Yet even with such solid evidence from an organisation as reputable as Google, the appreciation of non-dev staff across tech is still unacceptably low. People don’t seem to realise that non-coders are well rounded people of many talents, they are flexible, and have to use many skills of different kinds at work. Admin staff is literally glue that allows the whole company to work without trouble. Often, especially in smaller companies, one person holding an admin position has to do many jobs of different kinds, from lunch ordering to bookkeeping, community & social media management, event organisation, documentation, etc. They are like office wizards, ready to get rid of any obstacle that may stand in the way of the team reaching its goals. They are as much problem solvers as software developers – not just in binary, but in the real world. Unfortunately, this still isn’t enough to turn the diminishing thinking.
Harmful stereotypes which nourish the belittling of non-coders are formed way before people actually enter the distorted tech job market. Recently I heard from a friend of mine, a 20-year-old male CS student, that the event organisation work I’ve been doing as a volunteer for the Python and Django community seems worthless and “fake”. Why? Because I don’t myself know Django on an expert level.
An unsettling pattern of thinking emerges from underneath these hostile words. What do my programming skills have to do with what I can achieve as an organiser? For some reason, people in other disciplines don’t hold on to the same belief. Often, it’s not doctors who organise medical symposia, not singers who organise their own concerts or festivals. How is the tech industry different from other areas in that respect? One does not need to know anatomy to be able to provide a thoughtful and logical timetable for a medical conference, nor does one need a deep technical expertise in Django to organise, promote and carry out a two-day programming workshop or a week-long conference. What one does need to have are people skills, a passion for organisation and a great amount of professionalism.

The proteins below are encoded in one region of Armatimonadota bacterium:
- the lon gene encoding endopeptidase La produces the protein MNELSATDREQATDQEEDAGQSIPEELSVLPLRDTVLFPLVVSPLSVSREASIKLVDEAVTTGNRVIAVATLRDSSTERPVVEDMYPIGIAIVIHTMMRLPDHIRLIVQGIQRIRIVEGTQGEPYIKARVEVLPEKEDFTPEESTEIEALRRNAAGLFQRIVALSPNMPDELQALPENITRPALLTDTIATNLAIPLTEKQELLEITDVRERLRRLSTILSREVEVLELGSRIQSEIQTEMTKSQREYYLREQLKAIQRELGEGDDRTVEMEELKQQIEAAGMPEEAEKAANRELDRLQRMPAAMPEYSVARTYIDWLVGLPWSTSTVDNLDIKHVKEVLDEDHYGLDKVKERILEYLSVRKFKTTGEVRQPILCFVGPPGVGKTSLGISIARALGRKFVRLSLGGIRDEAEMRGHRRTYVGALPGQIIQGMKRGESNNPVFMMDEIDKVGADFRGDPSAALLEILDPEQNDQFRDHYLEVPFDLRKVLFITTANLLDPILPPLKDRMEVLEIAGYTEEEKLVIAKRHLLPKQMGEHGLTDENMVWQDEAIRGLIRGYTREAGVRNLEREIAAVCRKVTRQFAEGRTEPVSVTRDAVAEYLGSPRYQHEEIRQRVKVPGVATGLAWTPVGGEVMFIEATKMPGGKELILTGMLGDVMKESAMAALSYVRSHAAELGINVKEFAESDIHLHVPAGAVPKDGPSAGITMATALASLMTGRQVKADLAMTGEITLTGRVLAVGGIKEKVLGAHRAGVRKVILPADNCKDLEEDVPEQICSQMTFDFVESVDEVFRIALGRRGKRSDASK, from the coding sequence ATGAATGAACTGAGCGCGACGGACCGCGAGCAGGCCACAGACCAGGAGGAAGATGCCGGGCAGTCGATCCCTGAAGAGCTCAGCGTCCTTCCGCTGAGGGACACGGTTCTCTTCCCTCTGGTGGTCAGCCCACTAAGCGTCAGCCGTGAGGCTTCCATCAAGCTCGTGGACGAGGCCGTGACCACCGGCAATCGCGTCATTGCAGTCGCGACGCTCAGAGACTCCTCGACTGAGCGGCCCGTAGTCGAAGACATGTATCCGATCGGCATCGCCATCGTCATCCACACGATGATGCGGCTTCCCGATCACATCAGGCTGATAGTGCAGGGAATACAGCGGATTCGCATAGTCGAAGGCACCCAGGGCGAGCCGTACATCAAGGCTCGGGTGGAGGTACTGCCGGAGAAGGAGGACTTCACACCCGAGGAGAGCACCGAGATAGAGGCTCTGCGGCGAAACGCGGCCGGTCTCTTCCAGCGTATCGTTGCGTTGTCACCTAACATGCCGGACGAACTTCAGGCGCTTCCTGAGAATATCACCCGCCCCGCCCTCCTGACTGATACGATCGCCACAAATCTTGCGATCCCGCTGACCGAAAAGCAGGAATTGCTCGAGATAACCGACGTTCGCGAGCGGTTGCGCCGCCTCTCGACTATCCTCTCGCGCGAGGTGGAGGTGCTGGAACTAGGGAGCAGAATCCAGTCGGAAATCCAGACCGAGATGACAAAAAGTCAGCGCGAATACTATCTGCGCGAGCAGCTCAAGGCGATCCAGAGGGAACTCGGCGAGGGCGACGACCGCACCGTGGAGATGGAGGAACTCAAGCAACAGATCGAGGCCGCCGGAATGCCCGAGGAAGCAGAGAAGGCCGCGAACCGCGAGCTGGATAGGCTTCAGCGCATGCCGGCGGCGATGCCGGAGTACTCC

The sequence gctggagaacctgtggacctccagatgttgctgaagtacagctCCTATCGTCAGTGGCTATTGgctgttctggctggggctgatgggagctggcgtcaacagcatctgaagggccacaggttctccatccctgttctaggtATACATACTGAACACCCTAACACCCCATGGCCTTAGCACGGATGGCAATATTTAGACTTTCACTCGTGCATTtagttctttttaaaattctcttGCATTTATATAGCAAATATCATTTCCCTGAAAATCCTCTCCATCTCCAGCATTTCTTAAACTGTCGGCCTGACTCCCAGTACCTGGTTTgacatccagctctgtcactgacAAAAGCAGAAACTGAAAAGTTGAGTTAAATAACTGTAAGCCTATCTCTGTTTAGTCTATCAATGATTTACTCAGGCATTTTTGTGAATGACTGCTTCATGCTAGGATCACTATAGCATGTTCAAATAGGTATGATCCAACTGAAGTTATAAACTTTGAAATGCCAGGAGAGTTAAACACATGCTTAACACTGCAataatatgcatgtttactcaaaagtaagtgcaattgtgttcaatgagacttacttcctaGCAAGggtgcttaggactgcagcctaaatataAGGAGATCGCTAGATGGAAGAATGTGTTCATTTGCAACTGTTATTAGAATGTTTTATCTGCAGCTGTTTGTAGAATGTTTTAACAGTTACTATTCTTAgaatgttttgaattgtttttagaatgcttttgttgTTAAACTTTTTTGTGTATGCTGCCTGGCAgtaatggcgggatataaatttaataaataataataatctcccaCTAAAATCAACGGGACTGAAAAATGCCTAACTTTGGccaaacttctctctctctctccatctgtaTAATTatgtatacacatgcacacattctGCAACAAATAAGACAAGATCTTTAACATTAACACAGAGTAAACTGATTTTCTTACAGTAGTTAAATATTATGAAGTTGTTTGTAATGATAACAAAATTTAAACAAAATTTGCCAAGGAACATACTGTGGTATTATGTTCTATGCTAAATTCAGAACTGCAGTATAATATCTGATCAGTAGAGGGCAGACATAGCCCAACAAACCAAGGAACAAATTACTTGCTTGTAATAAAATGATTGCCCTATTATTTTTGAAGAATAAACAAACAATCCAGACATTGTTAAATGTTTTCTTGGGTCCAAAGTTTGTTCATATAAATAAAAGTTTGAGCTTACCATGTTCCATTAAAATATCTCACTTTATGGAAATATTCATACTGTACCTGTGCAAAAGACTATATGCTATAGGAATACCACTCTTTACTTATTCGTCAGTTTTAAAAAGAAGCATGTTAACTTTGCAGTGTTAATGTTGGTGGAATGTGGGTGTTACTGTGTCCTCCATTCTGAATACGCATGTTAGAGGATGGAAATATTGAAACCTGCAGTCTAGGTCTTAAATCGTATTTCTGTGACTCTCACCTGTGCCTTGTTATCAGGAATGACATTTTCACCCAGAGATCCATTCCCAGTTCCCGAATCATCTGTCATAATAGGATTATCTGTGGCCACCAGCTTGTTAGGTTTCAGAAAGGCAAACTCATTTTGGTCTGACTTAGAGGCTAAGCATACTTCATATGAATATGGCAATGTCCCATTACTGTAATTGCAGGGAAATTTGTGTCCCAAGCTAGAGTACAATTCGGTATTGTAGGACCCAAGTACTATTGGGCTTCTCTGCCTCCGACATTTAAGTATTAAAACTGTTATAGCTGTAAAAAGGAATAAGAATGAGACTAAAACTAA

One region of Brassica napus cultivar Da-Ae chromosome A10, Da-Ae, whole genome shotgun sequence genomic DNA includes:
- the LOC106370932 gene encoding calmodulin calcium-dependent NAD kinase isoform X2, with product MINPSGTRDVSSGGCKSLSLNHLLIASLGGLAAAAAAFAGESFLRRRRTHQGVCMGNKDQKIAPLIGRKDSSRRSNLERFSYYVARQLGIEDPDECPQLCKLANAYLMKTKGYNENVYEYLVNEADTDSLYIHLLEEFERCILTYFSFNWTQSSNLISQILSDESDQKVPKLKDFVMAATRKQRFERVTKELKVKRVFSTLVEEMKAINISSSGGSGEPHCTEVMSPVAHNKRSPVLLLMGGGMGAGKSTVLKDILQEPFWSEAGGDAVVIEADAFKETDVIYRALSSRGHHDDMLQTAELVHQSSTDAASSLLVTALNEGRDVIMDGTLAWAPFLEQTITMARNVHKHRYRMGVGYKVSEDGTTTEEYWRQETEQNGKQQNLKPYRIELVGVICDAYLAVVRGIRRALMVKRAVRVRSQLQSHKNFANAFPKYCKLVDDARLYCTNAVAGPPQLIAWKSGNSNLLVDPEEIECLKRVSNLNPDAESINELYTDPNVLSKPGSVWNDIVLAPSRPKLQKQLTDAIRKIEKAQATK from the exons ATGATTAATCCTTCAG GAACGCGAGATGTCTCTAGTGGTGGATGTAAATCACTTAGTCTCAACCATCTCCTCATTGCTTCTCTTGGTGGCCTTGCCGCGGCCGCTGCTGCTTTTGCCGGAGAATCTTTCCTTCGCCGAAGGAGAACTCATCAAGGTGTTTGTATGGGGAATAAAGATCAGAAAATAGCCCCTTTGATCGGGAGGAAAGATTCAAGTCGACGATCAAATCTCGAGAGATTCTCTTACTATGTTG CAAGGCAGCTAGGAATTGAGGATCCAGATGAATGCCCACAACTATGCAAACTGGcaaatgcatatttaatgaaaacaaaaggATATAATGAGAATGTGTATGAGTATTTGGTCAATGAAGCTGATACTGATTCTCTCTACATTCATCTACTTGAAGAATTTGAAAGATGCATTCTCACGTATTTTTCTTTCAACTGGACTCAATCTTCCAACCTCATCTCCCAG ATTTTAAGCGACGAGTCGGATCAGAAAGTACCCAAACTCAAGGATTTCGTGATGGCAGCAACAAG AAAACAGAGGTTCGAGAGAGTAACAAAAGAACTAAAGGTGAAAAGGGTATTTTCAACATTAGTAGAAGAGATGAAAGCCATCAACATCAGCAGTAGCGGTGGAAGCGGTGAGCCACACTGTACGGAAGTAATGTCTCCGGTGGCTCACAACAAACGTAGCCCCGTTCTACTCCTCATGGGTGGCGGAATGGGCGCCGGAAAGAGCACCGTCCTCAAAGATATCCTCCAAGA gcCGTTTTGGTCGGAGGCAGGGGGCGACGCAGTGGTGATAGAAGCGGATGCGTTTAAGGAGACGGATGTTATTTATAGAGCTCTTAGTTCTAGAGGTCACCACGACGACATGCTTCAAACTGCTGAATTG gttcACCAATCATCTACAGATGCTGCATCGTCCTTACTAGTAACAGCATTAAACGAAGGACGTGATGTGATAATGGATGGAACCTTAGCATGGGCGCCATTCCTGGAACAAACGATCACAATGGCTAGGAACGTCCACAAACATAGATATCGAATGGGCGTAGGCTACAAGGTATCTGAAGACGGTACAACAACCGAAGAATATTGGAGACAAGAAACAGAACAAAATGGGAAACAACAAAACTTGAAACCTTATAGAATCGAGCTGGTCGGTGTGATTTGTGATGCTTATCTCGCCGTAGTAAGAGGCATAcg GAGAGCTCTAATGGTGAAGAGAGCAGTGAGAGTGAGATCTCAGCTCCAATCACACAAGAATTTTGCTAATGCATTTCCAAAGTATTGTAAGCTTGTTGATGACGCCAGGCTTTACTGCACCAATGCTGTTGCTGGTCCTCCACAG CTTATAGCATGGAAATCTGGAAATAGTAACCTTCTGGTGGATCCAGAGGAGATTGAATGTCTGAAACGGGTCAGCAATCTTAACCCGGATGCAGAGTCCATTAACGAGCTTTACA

It’s pretty logical that an unappreciative and unwelcoming environment isn’t exactly what it takes for a person to thrive and grow at work. Multiple sources recognize these factors as major causes of burnout: TechRepublic talks about “lack of respect” and “no recognition”, Mayo Clinic lists “lack of social support” and “dysfunctional workplace dynamics”, and the Scientific American blog also points to “low social support” as contributing factors.
As a matter of fact, it’s difficult not to sense an underlying gender discrimination here. The statistics speak for themselves: in October 2014, 29.1% of Microsoft’s employees were female, with only 16.6% working on technical positions. As women working in STEM are obviously discriminated against pay-wise (in mathematics and computing science disciplines female workers earn 84 cents for every dollar a male employee earns), I can’t help but get the impression that this underappreciation has a slight gender bias to it.